} A little guitar history is in order here. We begin our journey in the
} year 1822, on the big island in Hawaii. The natives here live a
} peaceful, idyllic life, eating pigs roasted in the sand, inventing
} surfing, and getting lai'ed on a regular basis. Needless to say, after
} a full day of surfing, barbecued pork, and a little flower arranging,
} they would all sit around the campfire, look up at the stars above, and
} feel a really profound sense of contentment. After a few years though,
} a dark cloud reared on the horizon. You see, although the waves,
} sausage, and horticulture were still quite fulfilling, they began to
} feel that the campfire afterwards was lacking in some way they couldn't
} quite define. Luckily, fate and history were about to provide them
} with an answer.
} For about this time, Spanish Vaqueros from Mexico were looking for new
} lands to graze their cattle on, and a new race of primitive people to
} convert to the wonders of catholicism. They found both in the simple
} people of Hawaii. Along with cows and a huge guilt complex, they also
} brought with them flamenco guitars, which they would play when the cows
} were restless. The cows hated the music, so they would eventually
} pretend to be asleep so the silly Spaniards would stop playing. The
} vaqueros didn't care, as long as the cows quieted down they weren't
} about to query them for musical criticism. And so life went on, the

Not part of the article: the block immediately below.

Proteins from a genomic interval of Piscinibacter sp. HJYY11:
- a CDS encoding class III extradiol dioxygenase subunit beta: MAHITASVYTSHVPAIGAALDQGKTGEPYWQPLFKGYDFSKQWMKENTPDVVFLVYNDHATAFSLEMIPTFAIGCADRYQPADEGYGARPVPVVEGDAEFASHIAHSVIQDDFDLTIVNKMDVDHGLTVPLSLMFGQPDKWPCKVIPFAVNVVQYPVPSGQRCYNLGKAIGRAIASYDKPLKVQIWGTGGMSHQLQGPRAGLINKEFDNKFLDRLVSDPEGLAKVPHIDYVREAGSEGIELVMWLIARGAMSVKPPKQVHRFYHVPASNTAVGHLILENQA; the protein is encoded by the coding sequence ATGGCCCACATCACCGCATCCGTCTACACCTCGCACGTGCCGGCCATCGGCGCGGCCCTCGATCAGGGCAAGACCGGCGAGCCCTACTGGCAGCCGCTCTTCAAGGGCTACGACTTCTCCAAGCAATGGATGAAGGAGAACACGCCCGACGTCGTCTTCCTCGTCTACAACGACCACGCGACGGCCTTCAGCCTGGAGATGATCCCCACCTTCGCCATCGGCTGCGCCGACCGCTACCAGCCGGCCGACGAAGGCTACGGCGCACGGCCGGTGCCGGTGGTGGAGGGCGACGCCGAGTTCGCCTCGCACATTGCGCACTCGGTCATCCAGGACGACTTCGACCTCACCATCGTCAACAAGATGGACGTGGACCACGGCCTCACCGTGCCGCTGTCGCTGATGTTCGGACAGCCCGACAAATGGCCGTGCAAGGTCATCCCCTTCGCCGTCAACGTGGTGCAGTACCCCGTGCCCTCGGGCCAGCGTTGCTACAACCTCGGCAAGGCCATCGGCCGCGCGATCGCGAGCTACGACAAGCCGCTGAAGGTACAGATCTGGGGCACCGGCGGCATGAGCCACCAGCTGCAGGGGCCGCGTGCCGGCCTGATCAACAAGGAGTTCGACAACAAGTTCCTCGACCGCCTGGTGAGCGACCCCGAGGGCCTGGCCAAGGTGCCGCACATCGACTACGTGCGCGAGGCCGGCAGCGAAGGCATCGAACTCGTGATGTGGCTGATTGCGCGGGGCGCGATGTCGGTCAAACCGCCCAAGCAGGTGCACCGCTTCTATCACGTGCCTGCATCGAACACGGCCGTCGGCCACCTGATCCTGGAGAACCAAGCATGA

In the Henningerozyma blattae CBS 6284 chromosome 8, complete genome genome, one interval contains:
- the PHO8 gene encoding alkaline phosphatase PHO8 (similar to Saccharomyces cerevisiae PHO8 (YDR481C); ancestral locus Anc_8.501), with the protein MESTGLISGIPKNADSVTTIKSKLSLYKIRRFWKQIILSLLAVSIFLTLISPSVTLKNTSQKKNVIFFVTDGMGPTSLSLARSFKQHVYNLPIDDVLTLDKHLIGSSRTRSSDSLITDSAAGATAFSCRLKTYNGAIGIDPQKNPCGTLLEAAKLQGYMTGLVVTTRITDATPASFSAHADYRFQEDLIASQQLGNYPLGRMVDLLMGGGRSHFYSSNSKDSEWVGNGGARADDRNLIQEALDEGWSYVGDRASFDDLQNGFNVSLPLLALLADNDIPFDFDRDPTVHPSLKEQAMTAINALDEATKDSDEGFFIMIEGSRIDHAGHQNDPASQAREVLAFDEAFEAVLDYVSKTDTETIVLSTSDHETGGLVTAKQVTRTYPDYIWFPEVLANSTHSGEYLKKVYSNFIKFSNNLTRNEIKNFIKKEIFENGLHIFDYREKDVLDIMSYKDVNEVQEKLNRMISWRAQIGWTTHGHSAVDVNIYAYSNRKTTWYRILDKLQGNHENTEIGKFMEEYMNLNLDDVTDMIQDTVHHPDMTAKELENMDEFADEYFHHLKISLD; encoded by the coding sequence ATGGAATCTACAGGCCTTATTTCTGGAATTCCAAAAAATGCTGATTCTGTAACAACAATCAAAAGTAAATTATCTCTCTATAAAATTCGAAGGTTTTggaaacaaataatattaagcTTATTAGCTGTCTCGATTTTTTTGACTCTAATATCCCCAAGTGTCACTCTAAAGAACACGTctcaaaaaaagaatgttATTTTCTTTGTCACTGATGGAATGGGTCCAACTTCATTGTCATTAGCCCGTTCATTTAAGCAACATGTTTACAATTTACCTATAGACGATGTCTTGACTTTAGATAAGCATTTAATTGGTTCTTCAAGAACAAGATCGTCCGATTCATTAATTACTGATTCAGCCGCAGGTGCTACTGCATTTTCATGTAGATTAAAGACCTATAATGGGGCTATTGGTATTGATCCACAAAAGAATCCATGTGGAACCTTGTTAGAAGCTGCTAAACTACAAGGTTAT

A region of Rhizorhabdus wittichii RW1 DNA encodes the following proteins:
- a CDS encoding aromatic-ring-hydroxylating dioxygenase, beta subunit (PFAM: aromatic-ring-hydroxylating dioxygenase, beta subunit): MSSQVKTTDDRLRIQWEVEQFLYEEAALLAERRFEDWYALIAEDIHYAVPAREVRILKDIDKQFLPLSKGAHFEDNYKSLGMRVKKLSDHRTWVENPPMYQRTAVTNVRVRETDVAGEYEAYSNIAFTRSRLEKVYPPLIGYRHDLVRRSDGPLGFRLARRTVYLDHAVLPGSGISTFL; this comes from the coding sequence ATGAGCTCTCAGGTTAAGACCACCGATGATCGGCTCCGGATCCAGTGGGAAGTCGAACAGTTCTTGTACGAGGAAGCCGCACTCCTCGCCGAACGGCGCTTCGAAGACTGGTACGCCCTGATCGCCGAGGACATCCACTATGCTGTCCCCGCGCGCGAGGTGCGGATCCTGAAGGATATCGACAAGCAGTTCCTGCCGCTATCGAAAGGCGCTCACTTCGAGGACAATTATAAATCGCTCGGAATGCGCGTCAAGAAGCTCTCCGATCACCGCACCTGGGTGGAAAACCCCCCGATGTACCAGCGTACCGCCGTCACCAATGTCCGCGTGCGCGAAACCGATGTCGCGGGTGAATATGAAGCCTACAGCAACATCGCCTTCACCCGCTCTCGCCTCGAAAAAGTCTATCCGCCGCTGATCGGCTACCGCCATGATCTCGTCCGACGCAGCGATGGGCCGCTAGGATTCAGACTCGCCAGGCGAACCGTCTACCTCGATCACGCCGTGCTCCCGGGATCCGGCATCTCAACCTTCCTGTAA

} cows got fatter, the cowboys watched over them, and the priests berated
} the natives.
} After a particularly bad sermon one night, one of the natives was
} feeling so low and miserable about himself and all the terrible things
} the priest had accused him of that he felt the need to sing. Seeing as
} how the priest had told him he was already damned, he figured that a
} little theft wouldn't hurt anything, so he snuck into one of the
} vaqueros' adobe houses and stole his guitar. Luckily for him and
} history, that particular cowboy was experimenting with open tunings,
} and the guitar was in slack key, or open G. He ran back to his
} comrades, who, having skipped the sermon, were past the ocean, pig and
} botanical stages and fully into campfire mode. He didn't even know how
} to hold the guitar, so he put it flat on his lap and, after some
} experimentation using various things as a slide, he finally settled on
} a rib bone. A few hours later, as the smoke and music rose up into the
} air, the natives knew they had finally found the perfect way to end an
} evening, so they sang and danced out their joy under the starry skies.
} However, this was only one campfire among many gracing the shores of
} the island paradise. Word quickly spread about the wonders of the new
} instrument, and everybody wanted good music to cap off the night.
} Sooner or later, in each group, sitting around after a particularly
} good wave, pig, or flowery delight, the subject of music would come up.
} Eventually someone would say "How we get guitar?" After a bit, the
} consensus would be "steal guitar". They would draw straws, and the
} loser would go attempt to fetch one. Thus the name.
} As time passed, they appropriated all the guitars the vaqueros brought
} with them, and the evenings achieved the kind of perfection that all
} people dream of. The natives had combined all the ingredients that
} make life worthwhile, and all was well until most of them were killed
} in an unexplained stampede.
} Later on, after the remaining Hawaiians had moved up to metal strings,
} some clueless American wrote down "steal guitar" as "steel guitar", and
} it has remained that ever since.
} You owe the Oracle a really excellent bouquet.